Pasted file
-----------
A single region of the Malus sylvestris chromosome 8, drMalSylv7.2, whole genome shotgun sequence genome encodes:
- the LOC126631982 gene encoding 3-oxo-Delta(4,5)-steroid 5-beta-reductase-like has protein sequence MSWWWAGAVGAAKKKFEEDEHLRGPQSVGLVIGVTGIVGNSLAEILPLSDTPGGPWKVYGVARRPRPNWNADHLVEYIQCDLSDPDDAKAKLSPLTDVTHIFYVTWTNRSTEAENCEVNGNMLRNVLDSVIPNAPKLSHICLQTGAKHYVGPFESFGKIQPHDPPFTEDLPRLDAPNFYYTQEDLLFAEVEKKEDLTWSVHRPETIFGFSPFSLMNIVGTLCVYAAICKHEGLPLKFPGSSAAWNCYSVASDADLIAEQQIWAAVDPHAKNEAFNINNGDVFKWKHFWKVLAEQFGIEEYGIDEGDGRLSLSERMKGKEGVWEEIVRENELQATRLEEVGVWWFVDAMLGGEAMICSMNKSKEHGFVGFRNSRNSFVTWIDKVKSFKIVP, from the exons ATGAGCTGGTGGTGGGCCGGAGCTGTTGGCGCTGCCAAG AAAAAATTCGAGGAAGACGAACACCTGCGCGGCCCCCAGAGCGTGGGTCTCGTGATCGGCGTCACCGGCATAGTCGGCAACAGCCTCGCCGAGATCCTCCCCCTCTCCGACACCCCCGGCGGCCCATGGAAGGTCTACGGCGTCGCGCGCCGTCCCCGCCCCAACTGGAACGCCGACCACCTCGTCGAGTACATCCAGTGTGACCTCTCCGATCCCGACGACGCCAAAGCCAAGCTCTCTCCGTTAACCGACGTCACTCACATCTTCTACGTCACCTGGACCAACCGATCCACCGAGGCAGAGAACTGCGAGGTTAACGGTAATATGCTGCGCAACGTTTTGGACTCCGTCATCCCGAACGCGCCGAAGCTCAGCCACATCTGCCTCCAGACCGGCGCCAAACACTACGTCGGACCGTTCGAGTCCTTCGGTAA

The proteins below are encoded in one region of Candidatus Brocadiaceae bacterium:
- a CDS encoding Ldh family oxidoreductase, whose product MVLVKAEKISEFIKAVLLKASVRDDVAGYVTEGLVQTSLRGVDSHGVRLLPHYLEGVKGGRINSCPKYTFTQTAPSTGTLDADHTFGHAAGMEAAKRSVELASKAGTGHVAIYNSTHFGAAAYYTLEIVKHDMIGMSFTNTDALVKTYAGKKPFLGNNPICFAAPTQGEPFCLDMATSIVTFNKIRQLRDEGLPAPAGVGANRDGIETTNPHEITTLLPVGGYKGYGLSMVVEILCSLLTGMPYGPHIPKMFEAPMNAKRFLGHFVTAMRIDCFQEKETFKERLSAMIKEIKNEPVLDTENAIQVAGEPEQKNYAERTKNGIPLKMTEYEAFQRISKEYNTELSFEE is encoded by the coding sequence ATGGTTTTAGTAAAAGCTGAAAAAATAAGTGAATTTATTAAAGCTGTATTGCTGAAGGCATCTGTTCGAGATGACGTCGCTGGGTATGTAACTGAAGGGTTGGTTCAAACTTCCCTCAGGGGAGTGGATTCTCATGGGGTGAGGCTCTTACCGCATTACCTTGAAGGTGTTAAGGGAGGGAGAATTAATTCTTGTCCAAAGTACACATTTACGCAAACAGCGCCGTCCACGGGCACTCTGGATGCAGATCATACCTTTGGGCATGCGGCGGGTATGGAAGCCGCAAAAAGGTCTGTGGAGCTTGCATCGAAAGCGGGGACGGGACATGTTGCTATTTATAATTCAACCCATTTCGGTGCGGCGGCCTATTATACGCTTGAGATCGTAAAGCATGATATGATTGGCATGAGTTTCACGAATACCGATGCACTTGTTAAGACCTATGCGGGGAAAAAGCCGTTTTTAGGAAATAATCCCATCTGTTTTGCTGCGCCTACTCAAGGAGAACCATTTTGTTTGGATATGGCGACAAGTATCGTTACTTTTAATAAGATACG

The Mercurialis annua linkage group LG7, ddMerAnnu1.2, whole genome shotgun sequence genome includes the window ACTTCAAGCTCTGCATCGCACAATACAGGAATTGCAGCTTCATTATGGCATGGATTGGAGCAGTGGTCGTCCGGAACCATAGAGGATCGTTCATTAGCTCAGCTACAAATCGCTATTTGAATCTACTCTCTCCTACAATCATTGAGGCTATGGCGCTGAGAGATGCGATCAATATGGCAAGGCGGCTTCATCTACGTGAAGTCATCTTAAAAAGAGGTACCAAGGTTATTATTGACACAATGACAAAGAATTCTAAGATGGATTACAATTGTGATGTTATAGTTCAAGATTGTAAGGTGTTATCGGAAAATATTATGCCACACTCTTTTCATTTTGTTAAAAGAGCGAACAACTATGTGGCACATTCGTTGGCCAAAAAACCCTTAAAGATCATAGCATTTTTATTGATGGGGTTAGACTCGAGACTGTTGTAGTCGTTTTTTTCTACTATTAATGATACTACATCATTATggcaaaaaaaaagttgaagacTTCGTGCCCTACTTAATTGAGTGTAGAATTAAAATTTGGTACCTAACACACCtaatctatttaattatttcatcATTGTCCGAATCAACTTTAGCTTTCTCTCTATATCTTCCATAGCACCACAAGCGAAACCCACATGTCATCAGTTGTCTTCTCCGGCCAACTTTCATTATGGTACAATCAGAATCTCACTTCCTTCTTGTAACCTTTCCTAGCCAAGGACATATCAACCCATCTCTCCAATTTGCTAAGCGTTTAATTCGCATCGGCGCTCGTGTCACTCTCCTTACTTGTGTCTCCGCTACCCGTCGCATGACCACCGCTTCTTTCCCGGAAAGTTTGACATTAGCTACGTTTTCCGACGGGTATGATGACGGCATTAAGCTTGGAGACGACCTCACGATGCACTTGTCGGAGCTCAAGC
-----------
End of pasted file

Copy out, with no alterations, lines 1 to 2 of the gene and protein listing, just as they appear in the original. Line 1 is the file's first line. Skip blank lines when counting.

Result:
A single region of the Malus sylvestris chromosome 8, drMalSylv7.2, whole genome shotgun sequence genome encodes:
- the LOC126631982 gene encoding 3-oxo-Delta(4,5)-steroid 5-beta-reductase-like has protein sequence MSWWWAGAVGAAKKKFEEDEHLRGPQSVGLVIGVTGIVGNSLAEILPLSDTPGGPWKVYGVARRPRPNWNADHLVEYIQCDLSDPDDAKAKLSPLTDVTHIFYVTWTNRSTEAENCEVNGNMLRNVLDSVIPNAPKLSHICLQTGAKHYVGPFESFGKIQPHDPPFTEDLPRLDAPNFYYTQEDLLFAEVEKKEDLTWSVHRPETIFGFSPFSLMNIVGTLCVYAAICKHEGLPLKFPGSSAAWNCYSVASDADLIAEQQIWAAVDPHAKNEAFNINNGDVFKWKHFWKVLAEQFGIEEYGIDEGDGRLSLSERMKGKEGVWEEIVRENELQATRLEEVGVWWFVDAMLGGEAMICSMNKSKEHGFVGFRNSRNSFVTWIDKVKSFKIVP, from the exons ATGAGCTGGTGGTGGGCCGGAGCTGTTGGCGCTGCCAAG AAAAAATTCGAGGAAGACGAACACCTGCGCGGCCCCCAGAGCGTGGGTCTCGTGATCGGCGTCACCGGCATAGTCGGCAACAGCCTCGCCGAGATCCTCCCCCTCTCCGACACCCCCGGCGGCCCATGGAAGGTCTACGGCGTCGCGCGCCGTCCCCGCCCCAACTGGAACGCCGACCACCTCGTCGAGTACATCCAGTGTGACCTCTCCGATCCCGACGACGCCAAAGCCAAGCTCTCTCCGTTAACCGACGTCACTCACATCTTCTACGTCACCTGGACCAACCGATCCACCGAGGCAGAGAACTGCGAGGTTAACGGTAATATGCTGCGCAACGTTTTGGACTCCGTCATCCCGAACGCGCCGAAGCTCAGCCACATCTGCCTCCAGACCGGCGCCAAACACTACGTCGGACCGTTCGAGTCCTTCGGTAA